By LA Weekly
By Henry Rollins
By Weekly Photographers
By Shea Serrano
By Nate "Igor" Smith
By Dan Weiss
By Erica E. Phillips
By Kai Flanders
So last Sunday night we're writing this column, snickering, feeling pretty good. We flip on the TV and some newscaster's babbling, just beside himself with excitement. Osama's dead, Osama's dead, Osama's dead. The foreign correspondent agrees. Osama's dead. The experts chime in. Osama's dead. The kids singing the national anthem outside the White House chime in. Osama's dead. The people in New York City agree. Osama's dead, so dead.
But you're reading this Thursday or later (ah, print media ...), so Osama is already history — literally. And the (L.A.) jazz goes on.
Roy Hargrove is a daring jazz trumpet player, with his wide-open imagination and willingness to mix genres. He's got his excellent quintet at Catalina's through Sunday. Veteran NYC altoist Will Vinson plays great, smart stuff and has a beautiful tone, too. He composes like mad and his pieces and playing are a perfect fit for the Blue Whale, which is home to L.A.'s like-minded jazz players. In fact, one of our favorite L.A. drummers, Zach Harmon, is there with a quartet on Saturday. His drumming, his material and a lineup that includes viola player Miguel Atwood-Ferguson make it highly recommended.
631 W. Second St.
Los Angeles, CA 90012
Category: Bars and Clubs
Things get really weird on Monday night at REDCAT (Disney Hall, 631 W. Second St., 213-237-2800), when the Herb Alpert Creative Music Series presents the Gutbucket Chamber Orchestra (see Music Picks). Their latest, Flock (on Cuneiform), was a bit of a turn away from horn-crazed rock heaviness and into more inventive territory that is the jazzy, arty, out-prog stuff Cuneiform Records specializes in. Jazzier is Slumgum at the Blue Whale on Thursday. Quardboard Flavored Fiber is their best yet, we think; the jazz is torn to shreds in places by pianist Rory Cowal's huge, gnarly Rhodes and then Jon Armstrong's tenor puts things back in place. It's weird and beautiful — pick it up.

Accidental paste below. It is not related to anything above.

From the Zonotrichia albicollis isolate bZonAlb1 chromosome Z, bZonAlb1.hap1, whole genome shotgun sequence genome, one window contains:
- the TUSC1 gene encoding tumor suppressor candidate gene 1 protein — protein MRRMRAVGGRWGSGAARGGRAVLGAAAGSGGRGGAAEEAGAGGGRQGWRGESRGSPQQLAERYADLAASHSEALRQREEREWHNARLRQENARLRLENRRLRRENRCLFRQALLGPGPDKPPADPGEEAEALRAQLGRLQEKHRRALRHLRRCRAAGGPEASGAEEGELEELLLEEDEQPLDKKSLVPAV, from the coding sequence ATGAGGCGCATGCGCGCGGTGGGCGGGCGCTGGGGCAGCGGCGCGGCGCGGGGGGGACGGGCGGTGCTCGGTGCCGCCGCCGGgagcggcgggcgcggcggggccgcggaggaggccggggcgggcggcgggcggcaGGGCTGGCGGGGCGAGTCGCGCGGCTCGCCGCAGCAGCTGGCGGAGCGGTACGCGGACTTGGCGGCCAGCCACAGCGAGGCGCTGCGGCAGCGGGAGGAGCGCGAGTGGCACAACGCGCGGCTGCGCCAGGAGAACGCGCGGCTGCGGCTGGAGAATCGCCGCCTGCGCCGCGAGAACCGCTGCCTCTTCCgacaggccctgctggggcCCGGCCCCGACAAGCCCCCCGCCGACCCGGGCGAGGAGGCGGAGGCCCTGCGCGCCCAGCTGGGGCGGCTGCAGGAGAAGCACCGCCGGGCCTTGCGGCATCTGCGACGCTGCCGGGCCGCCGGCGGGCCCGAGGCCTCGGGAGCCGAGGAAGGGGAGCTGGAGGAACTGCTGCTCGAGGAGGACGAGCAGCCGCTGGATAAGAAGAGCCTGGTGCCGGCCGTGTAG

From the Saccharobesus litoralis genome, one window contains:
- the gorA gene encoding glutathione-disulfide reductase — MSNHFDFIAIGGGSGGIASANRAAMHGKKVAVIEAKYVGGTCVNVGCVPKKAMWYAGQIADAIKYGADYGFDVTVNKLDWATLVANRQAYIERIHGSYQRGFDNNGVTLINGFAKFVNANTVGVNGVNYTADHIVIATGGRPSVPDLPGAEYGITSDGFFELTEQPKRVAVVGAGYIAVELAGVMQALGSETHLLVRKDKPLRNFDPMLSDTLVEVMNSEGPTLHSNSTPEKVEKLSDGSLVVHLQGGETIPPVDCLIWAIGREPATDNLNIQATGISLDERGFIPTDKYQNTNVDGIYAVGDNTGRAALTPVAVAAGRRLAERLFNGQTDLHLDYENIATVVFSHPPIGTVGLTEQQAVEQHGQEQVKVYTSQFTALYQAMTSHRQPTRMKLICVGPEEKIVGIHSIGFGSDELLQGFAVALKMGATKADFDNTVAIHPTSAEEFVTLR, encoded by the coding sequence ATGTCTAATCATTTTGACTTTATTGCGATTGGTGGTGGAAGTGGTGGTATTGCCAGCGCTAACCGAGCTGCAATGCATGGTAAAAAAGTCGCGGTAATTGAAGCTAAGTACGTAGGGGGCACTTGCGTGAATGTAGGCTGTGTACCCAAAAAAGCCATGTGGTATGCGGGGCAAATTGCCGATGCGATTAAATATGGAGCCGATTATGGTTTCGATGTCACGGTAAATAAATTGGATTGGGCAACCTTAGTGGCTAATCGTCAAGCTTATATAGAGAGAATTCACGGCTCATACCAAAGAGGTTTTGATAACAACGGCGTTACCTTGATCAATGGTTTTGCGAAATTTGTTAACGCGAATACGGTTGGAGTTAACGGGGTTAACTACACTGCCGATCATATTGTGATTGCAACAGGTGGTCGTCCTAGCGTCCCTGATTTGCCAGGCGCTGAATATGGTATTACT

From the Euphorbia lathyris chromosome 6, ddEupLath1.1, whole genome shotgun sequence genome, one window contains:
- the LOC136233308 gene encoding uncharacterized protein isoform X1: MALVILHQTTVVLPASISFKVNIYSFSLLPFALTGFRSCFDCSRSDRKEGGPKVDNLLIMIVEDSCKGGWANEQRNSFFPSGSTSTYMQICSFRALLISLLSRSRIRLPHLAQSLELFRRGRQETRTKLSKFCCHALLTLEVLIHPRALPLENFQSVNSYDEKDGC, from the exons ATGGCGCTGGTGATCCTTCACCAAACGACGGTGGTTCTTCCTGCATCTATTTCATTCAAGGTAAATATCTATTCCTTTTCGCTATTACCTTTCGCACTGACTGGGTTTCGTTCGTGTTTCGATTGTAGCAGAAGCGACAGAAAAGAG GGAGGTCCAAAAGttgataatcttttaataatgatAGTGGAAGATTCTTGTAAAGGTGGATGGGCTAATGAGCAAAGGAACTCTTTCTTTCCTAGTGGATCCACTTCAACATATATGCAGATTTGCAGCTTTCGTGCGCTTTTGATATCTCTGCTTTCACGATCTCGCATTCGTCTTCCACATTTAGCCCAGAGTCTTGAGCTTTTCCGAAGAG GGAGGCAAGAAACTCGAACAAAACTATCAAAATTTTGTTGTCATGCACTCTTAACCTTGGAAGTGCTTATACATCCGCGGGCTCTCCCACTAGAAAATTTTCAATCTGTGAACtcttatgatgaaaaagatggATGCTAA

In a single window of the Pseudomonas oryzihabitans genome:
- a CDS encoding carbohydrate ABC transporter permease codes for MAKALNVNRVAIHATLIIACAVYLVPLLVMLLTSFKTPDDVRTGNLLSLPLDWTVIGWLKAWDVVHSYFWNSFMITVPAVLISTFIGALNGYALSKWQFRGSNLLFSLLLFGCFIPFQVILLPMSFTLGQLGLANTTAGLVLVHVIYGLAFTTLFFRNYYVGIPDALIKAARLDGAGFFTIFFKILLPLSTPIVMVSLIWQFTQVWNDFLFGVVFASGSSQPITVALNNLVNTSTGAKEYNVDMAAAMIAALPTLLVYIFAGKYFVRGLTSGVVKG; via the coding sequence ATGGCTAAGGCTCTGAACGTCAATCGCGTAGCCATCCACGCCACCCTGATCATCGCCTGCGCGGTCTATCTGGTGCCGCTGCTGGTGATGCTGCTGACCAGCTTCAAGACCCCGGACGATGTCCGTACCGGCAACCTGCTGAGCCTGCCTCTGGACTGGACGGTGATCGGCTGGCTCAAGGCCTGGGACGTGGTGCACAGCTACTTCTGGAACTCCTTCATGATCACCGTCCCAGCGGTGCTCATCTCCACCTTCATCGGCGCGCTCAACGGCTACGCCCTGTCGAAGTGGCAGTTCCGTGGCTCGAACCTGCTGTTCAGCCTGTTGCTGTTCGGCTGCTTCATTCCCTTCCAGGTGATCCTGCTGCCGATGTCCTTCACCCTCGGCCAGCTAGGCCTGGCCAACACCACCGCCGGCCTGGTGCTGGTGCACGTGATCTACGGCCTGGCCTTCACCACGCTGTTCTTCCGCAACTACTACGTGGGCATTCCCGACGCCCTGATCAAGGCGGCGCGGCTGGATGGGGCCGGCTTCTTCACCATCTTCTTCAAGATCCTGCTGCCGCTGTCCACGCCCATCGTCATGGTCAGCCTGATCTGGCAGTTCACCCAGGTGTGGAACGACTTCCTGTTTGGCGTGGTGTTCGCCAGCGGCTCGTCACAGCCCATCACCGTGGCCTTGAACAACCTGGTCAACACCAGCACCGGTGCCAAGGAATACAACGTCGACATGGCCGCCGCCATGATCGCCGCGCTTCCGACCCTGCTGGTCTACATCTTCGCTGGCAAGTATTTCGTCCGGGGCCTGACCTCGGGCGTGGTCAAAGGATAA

And check out tenor Louis Van Taylor at Charlie O's with the John Heard Trio on Friday and with his own quartet at Café 322 on Tuesday. He's a major local player not heard nearly enough, and we really dig his sound. We're always raving about tenor Bob Sheppard. He's at Vibrato on Friday, but show up around 10 to hear the sounds (instead of the diners). The exceptional trio of pianist Alan Pasqua, bassist Darek Oles and drummer Peter Erskine is at Vitello's Saturday, always a good couple of sets.
Solid drummer Dave Tull has tenor Doug Webb along at Alva's in San Pedro on Saturday. Tull's been getting airplay like mad on KKJZ with his "I Just Want to Get Paid." Don't stiff him. At 7 p.m. on Saturday, the great tenor Pete Christlieb is at gorgeous St. Andrew's Catholic Church (311 N. Raymond Ave., Pasadena, 626-792-4183), where $15 includes a reception and forgiveness. Trumpeter Elliott Caine's great quintet (including pianist Mahesh Balasooriya and bassist Trevor Ware) gets religion at 5 p.m. on Sunday at the Bryant Temple AME Church (2525 Vernon Ave. at Fourth Ave., 323-293-6201), $20. You won't have to confess, but the Baptists make everybody sing. On Thursday, John Altman plays some crazy curved soprano on some old tunes at Charlie O's, always an entertaining show; the Preservation Hall Jazz Band play even older tunes at UCLA's Royce Hall; and Bruce Forman's Cow Bop play their jazzed-up Bob Wills at Café 322 on Thursday.
Oh, and Osama? Still dead.
(Brick can be reached at firstname.lastname@example.org.)